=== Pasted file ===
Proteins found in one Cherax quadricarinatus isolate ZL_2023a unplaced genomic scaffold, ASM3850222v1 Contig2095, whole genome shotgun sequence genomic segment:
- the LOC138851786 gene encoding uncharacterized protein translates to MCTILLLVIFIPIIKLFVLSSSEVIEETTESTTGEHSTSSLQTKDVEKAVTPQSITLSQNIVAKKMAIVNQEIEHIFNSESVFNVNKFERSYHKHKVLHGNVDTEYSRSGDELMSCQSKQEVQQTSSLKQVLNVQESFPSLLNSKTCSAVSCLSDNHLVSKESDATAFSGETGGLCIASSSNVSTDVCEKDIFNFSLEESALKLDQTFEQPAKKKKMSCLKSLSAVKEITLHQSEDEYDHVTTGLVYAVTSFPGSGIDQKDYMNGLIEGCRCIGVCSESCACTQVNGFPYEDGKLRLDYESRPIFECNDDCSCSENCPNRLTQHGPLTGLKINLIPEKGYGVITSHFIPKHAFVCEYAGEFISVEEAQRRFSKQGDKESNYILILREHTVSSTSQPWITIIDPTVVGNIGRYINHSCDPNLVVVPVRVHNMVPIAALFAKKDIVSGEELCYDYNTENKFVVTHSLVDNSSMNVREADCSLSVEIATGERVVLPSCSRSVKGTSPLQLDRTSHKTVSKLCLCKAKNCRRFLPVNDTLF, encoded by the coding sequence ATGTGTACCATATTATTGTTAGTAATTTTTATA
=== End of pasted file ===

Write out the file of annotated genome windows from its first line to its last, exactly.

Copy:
Proteins found in one Cherax quadricarinatus isolate ZL_2023a unplaced genomic scaffold, ASM3850222v1 Contig2095, whole genome shotgun sequence genomic segment:
- the LOC138851786 gene encoding uncharacterized protein translates to MCTILLLVIFIPIIKLFVLSSSEVIEETTESTTGEHSTSSLQTKDVEKAVTPQSITLSQNIVAKKMAIVNQEIEHIFNSESVFNVNKFERSYHKHKVLHGNVDTEYSRSGDELMSCQSKQEVQQTSSLKQVLNVQESFPSLLNSKTCSAVSCLSDNHLVSKESDATAFSGETGGLCIASSSNVSTDVCEKDIFNFSLEESALKLDQTFEQPAKKKKMSCLKSLSAVKEITLHQSEDEYDHVTTGLVYAVTSFPGSGIDQKDYMNGLIEGCRCIGVCSESCACTQVNGFPYEDGKLRLDYESRPIFECNDDCSCSENCPNRLTQHGPLTGLKINLIPEKGYGVITSHFIPKHAFVCEYAGEFISVEEAQRRFSKQGDKESNYILILREHTVSSTSQPWITIIDPTVVGNIGRYINHSCDPNLVVVPVRVHNMVPIAALFAKKDIVSGEELCYDYNTENKFVVTHSLVDNSSMNVREADCSLSVEIATGERVVLPSCSRSVKGTSPLQLDRTSHKTVSKLCLCKAKNCRRFLPVNDTLF, encoded by the coding sequence ATGTGTACCATATTATTGTTAGTAATTTTTATA